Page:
Energy Efficiency & Utility Financial Incentives, A Southeastern Perspective

This blog was written by John D. Wilson, former Deputy Director for Regulatory Policy at the Southern Alliance for Clean Energy.

Guest Blog | March 10, 2009 | Energy Efficiency

One of the far-reaching provisions of the American Recovery and Reinvestment Act of 2009 (Public Law 111-5, link may not work yet), is the energy efficiency policy included in Section 410, Part D of Title III of the Energy Policy and Conservation Act. There are a number of energy efficiency provisions in the economic recovery bill. Notable, national policy now conditions the receipt of certain grants to states on their commitment to policies that will foster energy efficiency, including building codes and utility regulatory policies.

The building code requirements are pretty straightforward. While enacting and enforcing energy efficiency building codes isn’t necessarily easy, the codes are specified as the International Energy Conservation Code (or an equivalent in terms of energy savings), and there isn’t a lot of ambiguity as to when such a code is or is not enacted.

The utility regulatory policies, however, are a more complex question – and perhaps the most consequential over time.

The applicable State regulatory authority will seek to implement, in appropriate proceedings for each electric and gas utility, with respect to which the State regulatory authority has ratemaking authority, a general policy that ensures that utility financial incentives are aligned with helping their customers use energy more efficiently and that provide timely cost recovery and a timely earnings opportunity for utilities associated with cost-effective measurable and verifiable efficiency savings, in a way that sustains or enhances utility customers’ incentives to use energy more efficiently. (Public Law 111-5, Section 410)

What all this legal mumbo-jumbo sets out to accomplish is to prod states into reconsidering the relationship between utilities and their customers.

Recall that utilities are regulated because they are monopolies – it would be downright wasteful, not to mention ugly, if we had dozens of utilities trying to sell electricity to us every day, or even every few years. So utilities are regulated because the public needs to be protected from overpricing and poor service, at least that’s the basic idea.

Energy efficiency is different. There’s no natural monopoly – indeed, anyone can go out and hire a contractor or company to provide energy efficiency services. There may be quite a vigorous market, depending on who or where you are. Large commercial, government or industrial operations can turn to energy services companies, or ESCOs, for services on a pay-for-service or pay-for-performance basis, no government involved.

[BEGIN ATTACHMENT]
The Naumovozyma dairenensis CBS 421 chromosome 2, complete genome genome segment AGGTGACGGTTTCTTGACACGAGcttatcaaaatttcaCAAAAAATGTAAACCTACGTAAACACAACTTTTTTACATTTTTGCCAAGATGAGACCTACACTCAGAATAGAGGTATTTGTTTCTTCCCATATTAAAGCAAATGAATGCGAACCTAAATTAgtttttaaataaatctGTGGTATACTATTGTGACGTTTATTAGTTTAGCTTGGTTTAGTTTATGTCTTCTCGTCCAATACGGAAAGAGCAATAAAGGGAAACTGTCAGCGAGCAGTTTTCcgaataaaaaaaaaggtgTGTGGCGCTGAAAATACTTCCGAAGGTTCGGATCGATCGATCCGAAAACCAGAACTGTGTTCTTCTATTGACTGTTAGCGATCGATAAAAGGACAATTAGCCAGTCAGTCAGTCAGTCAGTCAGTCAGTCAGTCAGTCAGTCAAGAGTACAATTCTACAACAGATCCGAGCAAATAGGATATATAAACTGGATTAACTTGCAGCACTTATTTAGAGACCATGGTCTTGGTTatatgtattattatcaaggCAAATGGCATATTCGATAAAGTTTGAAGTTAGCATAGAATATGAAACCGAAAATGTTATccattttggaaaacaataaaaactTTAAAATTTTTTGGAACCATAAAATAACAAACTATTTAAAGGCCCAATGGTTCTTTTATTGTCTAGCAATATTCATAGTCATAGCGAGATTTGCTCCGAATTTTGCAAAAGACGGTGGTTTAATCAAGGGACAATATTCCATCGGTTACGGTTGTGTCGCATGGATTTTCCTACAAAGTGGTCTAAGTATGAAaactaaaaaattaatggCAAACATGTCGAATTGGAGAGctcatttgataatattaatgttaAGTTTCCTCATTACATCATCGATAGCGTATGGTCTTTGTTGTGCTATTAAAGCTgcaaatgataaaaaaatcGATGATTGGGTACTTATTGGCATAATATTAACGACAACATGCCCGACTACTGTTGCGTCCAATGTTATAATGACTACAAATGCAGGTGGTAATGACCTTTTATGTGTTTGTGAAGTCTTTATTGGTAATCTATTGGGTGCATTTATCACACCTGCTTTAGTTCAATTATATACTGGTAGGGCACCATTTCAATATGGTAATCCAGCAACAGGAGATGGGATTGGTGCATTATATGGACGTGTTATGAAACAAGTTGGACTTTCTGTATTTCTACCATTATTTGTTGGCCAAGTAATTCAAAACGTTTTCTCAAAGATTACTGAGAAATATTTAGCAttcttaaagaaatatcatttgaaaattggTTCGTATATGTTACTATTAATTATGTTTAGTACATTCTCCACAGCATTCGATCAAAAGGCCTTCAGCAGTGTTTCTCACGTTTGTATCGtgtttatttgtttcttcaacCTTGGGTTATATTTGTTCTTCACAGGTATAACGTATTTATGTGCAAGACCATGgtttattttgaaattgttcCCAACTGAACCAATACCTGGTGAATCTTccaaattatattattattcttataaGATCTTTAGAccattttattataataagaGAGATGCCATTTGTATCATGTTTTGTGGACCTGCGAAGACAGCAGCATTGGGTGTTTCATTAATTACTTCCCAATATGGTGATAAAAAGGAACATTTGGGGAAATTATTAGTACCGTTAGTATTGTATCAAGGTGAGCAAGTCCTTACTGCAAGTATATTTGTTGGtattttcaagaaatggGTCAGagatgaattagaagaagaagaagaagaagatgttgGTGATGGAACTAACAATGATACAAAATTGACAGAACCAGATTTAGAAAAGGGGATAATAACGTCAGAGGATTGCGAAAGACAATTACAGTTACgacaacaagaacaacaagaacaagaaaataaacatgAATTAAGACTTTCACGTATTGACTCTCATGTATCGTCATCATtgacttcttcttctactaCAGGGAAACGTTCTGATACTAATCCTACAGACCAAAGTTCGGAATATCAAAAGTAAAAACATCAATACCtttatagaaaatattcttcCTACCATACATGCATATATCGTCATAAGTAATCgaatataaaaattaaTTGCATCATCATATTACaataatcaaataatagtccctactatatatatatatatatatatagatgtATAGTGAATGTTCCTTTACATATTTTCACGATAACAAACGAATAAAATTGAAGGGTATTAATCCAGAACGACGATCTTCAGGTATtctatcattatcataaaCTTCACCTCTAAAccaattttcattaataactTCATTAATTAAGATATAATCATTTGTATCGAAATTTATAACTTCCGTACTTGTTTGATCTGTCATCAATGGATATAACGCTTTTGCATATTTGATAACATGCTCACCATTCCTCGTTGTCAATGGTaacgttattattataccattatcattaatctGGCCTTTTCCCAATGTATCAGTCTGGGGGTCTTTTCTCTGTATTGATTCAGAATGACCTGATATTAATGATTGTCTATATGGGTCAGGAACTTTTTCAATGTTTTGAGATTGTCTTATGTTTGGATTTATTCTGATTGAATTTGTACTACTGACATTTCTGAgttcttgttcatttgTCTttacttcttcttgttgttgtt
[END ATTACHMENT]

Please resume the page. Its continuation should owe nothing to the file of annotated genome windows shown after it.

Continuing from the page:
The reason that government gets involved is that energy efficiency is a benefit to the public. It simply costs less to save energy than to generate energy. Since utilities collect revenues from customers, states often require utilities to either collect funds for a state administered energy efficiency program, or operate those programs themselves. Thus, utilities effectively have a monopoly over paying for energy efficiency, not delivering it.

A revenue monopoly, rather than a service monopoly, is very unusual to say the least. This is the main reason that Congress has inserted itself into the business of encouraging utilities to lead on energy efficiency: without encouragement, most utilities would rather encourage energy use even if it is wasteful. Business is business.

This is particularly important in the southeast. Energy efficiency has been AWOL in the southeast for decades. Other than a few progressive municipal utilities and some modest programs by large Florida utilities, most of the programs have been educational encouragement and some other token efforts. Will these “financial incentives” be the ticket to changing attitudes in the Southeast?

Over the next couple of weeks, I’ll be posting some thoughts exploring these issues. As others weigh in on this subject, I’ll post links to interesting commentary in this blog.

A big P.S.
It isn’t clear that Section 410 will actually require anything. The law states,

The Secretary shall make grants under this section in excess of the base allocation established for a State under regulations issued pursuant to the authorization provided in section 365(f) of such Act only if the governor of the recipient State notifies the Secretary of Energy in writing that the governor has obtained necessary assurances that each of the following will occur: [the text copied above & building codes]

The governor’s assurance is not precisely the same thing as actual policy change.

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